Once the infiltrated precipitation reaches the water table, the water table rises. Gravity causes groundwater to flow laterally from locations where the water table elevation is higher to locations where the water table is lower as shown on the cross-sectional face of Figure 12. The brown frame on the vertical face of Figure 12 places the earlier view of one-dimensional flow through the vadose zone (Figure 10) into a larger, two-dimensional spatial flow pattern. Groundwater flow occurs in three-dimensional patterns, but first we consider flow a two-dimensional cross section to simplify visualization and discussion.
The water table is higher beneath upland areas because the precipitation entered the land at a higher elevation, and the groundwater flows downward into the groundwater system and toward the lowlands. The rate of water flow from the uplands to the discharge area depends on the rate of recharge (water infiltrating to the water table), the elevation difference between recharge and discharge areas, and the permeability of the soils and rocks through which the groundwater is flowing. If there is a drought, the water table in the uplands declines because water is flowing toward the stream and not being recharged by infiltration at the surface, thus water that is stored in the pores or fractures of the geologic units is released and the water table is lowered. When the upland water table declines, the rate of groundwater flow toward the streams slows, but water continues to discharge to the stream until the water table drops below the streambed surface.
A piezometer is a small-diameter well that is open to the inflow of groundwater over a short section of its length. The elevation of the water surface in a piezometer relative to sea level is known as hydraulic head (often simply called “head”), which is a measure of the potential energy of the water.
Groundwater flows from points with high hydraulic head (high potential energy) to points with low hydraulic head (low potential energy). As water that recharged the water table beneath an upland moves downward and toward lowlands, it loses energy due to friction between the moving water and the aquifer framework so the hydraulic head declines along the flow path as the potential energy is converted to heat, though the heat is too small to be measured.
The flow system on the front face of Figure 12 represents an idealized cross section with flow moving along a section perpendicular to ridges on the left and right to a stream valley in the center. Water infiltrates at the ground surface and percolates down to the water table, then flows in paths with combinations of downward, lateral, and upward components of flow to discharge at the stream. This is an “idealized” view because all the flow appears to occur in the plane of the drawing. That is, flow is two-dimensional with water entering and exiting only at the top boundary and no water moving into, or out of, the plane of the page. In natural settings, groundwater flow is three-dimensional, as illustrated in the schematic of Figure 13. Blue dashed lines in Figure 13 connect locations of equal hydraulic head and solid blue arrows represent groundwater flow moving down the hydraulic head gradient. Conceptually, Figure 12 follows the thick white line cutting perpendicular to the stream in Figure 13. Although Figure 12 indicates that flow is perpendicular to the ridge and stream, in a natural system flow is not perpendicular to them as shown in Figure 13. That is, components of flow enter from the upgradient areas in the foot hills and exit to down gradient areas of the plains.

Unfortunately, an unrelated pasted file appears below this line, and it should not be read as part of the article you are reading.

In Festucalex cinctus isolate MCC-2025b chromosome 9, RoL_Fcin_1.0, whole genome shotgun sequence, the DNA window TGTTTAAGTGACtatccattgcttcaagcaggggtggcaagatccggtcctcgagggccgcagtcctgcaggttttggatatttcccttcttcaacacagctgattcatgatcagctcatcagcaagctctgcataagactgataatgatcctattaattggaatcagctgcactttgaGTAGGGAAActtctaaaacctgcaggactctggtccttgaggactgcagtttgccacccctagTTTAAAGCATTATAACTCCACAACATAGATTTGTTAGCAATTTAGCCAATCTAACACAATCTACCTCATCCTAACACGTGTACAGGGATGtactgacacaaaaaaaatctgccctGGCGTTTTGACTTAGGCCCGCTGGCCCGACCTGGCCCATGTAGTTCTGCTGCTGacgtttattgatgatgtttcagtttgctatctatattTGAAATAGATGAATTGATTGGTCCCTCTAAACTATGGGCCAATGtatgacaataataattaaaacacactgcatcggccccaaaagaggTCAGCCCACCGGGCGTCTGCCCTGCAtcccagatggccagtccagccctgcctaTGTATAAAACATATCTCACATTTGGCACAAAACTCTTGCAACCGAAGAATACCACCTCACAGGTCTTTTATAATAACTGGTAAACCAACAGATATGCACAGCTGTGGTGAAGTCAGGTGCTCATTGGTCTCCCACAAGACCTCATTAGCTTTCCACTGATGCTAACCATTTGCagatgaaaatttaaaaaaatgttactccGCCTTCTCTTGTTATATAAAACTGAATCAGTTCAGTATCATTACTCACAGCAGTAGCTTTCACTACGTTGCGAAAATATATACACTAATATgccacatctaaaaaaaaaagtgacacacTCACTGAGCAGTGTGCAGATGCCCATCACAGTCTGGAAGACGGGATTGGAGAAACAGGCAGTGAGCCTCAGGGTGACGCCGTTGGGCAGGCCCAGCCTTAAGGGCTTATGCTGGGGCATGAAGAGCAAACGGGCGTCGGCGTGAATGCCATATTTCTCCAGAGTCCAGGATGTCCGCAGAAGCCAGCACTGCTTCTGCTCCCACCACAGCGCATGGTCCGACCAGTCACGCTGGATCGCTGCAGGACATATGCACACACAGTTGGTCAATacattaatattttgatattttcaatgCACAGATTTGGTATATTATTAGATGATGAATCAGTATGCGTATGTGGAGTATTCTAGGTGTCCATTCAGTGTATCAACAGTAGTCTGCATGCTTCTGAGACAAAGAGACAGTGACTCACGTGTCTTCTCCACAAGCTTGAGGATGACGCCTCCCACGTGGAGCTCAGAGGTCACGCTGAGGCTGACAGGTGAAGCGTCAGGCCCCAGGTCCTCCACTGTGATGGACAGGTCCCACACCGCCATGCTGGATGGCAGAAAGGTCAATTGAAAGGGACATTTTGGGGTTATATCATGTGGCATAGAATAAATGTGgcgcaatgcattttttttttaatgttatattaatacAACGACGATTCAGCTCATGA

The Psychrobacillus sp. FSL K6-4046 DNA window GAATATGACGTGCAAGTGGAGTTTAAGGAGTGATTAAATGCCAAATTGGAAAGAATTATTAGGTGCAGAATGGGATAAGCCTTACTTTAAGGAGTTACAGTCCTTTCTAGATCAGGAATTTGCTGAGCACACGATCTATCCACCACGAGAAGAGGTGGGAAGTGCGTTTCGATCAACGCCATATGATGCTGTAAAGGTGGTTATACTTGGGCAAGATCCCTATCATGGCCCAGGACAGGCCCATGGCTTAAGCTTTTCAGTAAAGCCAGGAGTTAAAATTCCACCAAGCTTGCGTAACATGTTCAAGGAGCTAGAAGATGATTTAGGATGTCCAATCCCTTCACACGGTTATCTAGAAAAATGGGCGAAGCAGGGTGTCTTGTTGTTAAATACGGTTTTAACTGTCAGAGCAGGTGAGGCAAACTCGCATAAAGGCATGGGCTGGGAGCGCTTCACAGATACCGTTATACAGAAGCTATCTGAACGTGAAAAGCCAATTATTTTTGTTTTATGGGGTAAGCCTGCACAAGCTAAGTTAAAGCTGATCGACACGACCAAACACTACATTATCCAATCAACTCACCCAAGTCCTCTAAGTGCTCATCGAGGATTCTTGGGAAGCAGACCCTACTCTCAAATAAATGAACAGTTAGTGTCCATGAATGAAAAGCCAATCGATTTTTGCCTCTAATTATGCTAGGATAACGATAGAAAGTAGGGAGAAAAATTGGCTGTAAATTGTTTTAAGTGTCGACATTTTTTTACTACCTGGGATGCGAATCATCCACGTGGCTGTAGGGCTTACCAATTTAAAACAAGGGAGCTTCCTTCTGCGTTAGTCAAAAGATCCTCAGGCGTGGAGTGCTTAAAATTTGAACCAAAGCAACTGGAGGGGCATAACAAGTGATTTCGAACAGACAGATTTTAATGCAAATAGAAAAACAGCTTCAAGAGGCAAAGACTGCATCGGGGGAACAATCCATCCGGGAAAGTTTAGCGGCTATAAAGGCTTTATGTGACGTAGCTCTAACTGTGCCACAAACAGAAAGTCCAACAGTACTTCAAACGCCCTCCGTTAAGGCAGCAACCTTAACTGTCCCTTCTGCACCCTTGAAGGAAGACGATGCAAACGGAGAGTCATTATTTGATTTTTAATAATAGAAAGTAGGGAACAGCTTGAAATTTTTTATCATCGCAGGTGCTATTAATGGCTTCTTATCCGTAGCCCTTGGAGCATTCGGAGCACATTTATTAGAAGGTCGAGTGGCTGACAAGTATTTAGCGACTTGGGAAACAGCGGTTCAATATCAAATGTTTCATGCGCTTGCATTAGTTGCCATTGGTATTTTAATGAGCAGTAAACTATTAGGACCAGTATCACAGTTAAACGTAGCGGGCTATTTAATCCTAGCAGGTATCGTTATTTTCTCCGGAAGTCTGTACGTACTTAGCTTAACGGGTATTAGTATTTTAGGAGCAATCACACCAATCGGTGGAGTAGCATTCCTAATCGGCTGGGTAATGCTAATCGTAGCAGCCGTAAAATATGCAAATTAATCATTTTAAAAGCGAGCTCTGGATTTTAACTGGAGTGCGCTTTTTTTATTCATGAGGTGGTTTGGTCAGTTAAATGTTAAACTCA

This lateral flow from hills to valleys is important. The water table in a valley is closer to the surface than in the uplands and does not rise and fall as much as water tables under uplands, because it is regulated by the recharge over the entire hillslope above it. If it does not rain for many days, the hills may be parched, but the valleys are still receiving groundwater from the uplands, because groundwater flow is relatively slow. In dry times, the groundwater recharge on the hills from many days, or even many years, ago is still “on its way” toward the valleys. Thus, the delayed delivery of groundwater from the hills to the valleys ensures that the valleys will receive water in dry times.
As such, the groundwater system is similar to a bank account, water is stored under the hills as “funds in an account” that steadily sends “cash” to the valleys, through a slow “postal service”, arriving in the valley when it is not receiving “cash from local customers”. Thus, the valley has a steady income, so it is prepared for lean times. This is part of the reason why trees in the valleys are larger and healthier than the trees on the hills in places that have long dry seasons.